Thinking Inside the box With AI and ML

A New Kind of 'Insider Intelligence'

Mary Beth Massat; McKenna Bryant


Appl Radiol. 2019;48(1):34-37. 

In This Article

Abstract and Introduction


The healthcare artificial intelligence (AI) market is projected to reach $6.6 billion in 2021, with AI applications potentially creating up to $150 billion in annual savings for the U.S. healthcare economy by 2026. It's no wonder that 39% of healthcare provider executives are planning to invest in AI, machine learning (ML), and predictive analytics.

There are more options than ever, as healthcare companies embed AI in diagnostic imaging systems to streamline the data capture and analysis process, with dramatic implications for some of society's most pressing medical challenges.

"There has been a remarkable embrace of everything and anything AI related to imaging and beyond," says Rasu Shrestha, MD, MBA, Chief Innovation Officer for the University of Pittsburgh Medical Center (UPMC) and Executive Vice President of UPMC Enterprises, both in Pittsburgh, PA. "Right now, we are seeing the peak of the hype cycle with AI, to the point that many companies had something on AI to showcase in their booth at this past RSNA. It is important, however, that we are careful to not throw everything into the AI or machine learning bucket."

He adds that it's also important to understand the specific needs within workflow and around the augmentation of human capabilities utilizing technological advancements that are being made in AI and ML. The use of AI in imaging modalities could assist with quality issues related to imaging, particularly in the use of contrast, and could help with identifying appropriateness of the study and guide image capture on a modality.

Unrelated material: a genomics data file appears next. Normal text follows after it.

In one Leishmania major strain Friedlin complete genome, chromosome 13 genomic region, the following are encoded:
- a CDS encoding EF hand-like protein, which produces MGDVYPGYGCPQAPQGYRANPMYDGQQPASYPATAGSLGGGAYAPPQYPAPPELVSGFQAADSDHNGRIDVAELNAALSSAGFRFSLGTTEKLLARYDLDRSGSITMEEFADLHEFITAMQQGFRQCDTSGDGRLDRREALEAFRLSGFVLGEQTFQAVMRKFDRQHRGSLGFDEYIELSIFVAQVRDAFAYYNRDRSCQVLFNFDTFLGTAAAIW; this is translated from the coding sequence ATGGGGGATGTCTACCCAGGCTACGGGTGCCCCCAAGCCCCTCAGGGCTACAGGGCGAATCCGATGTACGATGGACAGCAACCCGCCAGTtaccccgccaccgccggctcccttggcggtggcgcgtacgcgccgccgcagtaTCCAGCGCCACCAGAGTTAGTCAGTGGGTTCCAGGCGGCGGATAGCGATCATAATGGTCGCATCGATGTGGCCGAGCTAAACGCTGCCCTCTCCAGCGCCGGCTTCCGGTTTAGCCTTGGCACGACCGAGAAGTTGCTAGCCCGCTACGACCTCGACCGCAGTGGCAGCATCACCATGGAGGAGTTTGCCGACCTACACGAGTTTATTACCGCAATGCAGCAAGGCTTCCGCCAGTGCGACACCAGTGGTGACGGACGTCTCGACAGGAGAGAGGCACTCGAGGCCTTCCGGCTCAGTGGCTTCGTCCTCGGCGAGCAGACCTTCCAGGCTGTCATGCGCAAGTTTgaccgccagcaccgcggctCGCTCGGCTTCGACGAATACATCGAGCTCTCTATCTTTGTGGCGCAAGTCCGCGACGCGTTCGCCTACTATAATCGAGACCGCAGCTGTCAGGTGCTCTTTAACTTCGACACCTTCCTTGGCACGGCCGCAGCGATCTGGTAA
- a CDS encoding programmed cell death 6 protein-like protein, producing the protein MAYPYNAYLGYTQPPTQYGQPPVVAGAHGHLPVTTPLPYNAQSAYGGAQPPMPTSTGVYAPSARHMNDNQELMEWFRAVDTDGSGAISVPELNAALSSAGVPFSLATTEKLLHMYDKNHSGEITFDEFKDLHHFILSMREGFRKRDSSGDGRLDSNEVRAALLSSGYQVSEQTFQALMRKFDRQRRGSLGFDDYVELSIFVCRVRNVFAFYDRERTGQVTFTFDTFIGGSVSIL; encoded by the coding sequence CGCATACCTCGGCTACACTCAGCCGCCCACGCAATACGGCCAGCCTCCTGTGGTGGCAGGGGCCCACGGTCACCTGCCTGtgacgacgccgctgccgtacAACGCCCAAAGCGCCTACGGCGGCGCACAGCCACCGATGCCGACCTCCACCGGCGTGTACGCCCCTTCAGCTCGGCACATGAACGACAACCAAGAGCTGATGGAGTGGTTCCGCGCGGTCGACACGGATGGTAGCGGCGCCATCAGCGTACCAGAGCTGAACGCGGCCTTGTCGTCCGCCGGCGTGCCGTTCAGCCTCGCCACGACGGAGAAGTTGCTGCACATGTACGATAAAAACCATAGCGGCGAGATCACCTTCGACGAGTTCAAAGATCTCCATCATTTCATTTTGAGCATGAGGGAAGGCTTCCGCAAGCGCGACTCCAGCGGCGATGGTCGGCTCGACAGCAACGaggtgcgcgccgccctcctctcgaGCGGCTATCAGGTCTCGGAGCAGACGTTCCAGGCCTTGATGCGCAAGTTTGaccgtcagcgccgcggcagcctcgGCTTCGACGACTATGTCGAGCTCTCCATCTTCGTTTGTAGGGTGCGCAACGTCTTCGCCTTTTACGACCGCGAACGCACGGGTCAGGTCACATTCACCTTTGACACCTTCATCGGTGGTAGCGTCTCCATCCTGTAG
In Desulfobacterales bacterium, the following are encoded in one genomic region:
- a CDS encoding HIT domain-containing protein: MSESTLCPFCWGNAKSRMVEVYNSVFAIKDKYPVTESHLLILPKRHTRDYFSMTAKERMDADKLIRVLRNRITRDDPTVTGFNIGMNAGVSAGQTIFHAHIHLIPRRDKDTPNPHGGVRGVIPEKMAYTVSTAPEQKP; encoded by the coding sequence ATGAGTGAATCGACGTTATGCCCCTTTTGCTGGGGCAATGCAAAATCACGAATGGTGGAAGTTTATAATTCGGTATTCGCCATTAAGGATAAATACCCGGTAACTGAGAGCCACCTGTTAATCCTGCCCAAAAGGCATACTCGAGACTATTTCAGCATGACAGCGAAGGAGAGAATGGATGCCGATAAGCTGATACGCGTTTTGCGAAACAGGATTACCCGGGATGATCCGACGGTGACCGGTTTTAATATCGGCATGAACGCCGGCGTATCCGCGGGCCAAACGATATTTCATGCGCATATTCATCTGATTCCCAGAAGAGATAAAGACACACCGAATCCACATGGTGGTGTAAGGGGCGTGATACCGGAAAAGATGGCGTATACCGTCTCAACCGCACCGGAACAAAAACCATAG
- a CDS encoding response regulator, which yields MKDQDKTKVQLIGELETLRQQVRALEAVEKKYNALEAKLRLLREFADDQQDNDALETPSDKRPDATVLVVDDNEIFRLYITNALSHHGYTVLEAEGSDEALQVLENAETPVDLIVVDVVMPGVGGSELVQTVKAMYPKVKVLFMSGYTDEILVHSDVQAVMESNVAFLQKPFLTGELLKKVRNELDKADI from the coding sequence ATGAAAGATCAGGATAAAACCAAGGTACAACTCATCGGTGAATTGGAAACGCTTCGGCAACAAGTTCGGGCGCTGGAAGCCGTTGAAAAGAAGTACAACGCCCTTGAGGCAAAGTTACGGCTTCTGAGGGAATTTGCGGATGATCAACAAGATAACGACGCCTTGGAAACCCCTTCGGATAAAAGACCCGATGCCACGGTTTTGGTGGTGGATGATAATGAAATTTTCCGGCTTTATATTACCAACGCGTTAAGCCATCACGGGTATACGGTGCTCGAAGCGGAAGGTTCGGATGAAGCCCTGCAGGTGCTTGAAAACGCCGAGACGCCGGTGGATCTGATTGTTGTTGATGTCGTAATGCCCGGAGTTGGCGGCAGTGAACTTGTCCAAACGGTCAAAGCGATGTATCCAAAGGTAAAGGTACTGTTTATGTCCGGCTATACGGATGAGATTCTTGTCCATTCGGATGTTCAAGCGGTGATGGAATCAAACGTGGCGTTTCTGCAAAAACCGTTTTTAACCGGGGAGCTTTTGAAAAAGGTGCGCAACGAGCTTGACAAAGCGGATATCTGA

"As we move to value-based imaging, we continually try to optimize the quality of the images that we are capturing," he explains. "AI has the ability to help intellectually guide us through the best ways to capture studies for the right subjects, whether that be an obese patient, a pediatric patient or anyone else."

However, it is important for the industry to take a step back, perhaps hit the AI reset button, and consider the broader implications of embracing AI, Dr. Shrestha says. He suggests there is a need for more data science training embedded into the curriculum of medical schools, residencies and fellowships, as well as more focus on delivery mechanisms and workflows in clinical practice…and not just on an application.

Dr. Shrestha believes that AI will help advance some of the broader strategies within healthcare, such as personalizing an individual's care or quantifying the value of a specific task, such as segmenting and tracking a lesion over time and then correlating those actions to improved patient outcomes.

"AI will help us get to personalized medicine sooner, but it is not the silver bullet," Dr. Shrestha cautions. "It is really important to understand that AI, like anything else, is an enabler. How we capitalize on it to achieve our broader ambitions and goals is very important."

The other element of AI as an enabler to personalizing care is to shift the conversation and focus from utility to experiential. Dr. Shrestha often discusses the user interface and the user experience being of paramount importance, perhaps even more important than the algorithms on the back end.

"If we go that extra mile, and the app that is created ties to that broader context of value generation or value quantification, then we are moving beyond where we are right now, which is the proliferation of AI as point solutions across the board," Dr. Shrestha says. "I urge us all to think more broadly and more holistically on how AI can impact workflow and truly add value to the overall strategies that we are developing in our imaging departments and healthcare facilities."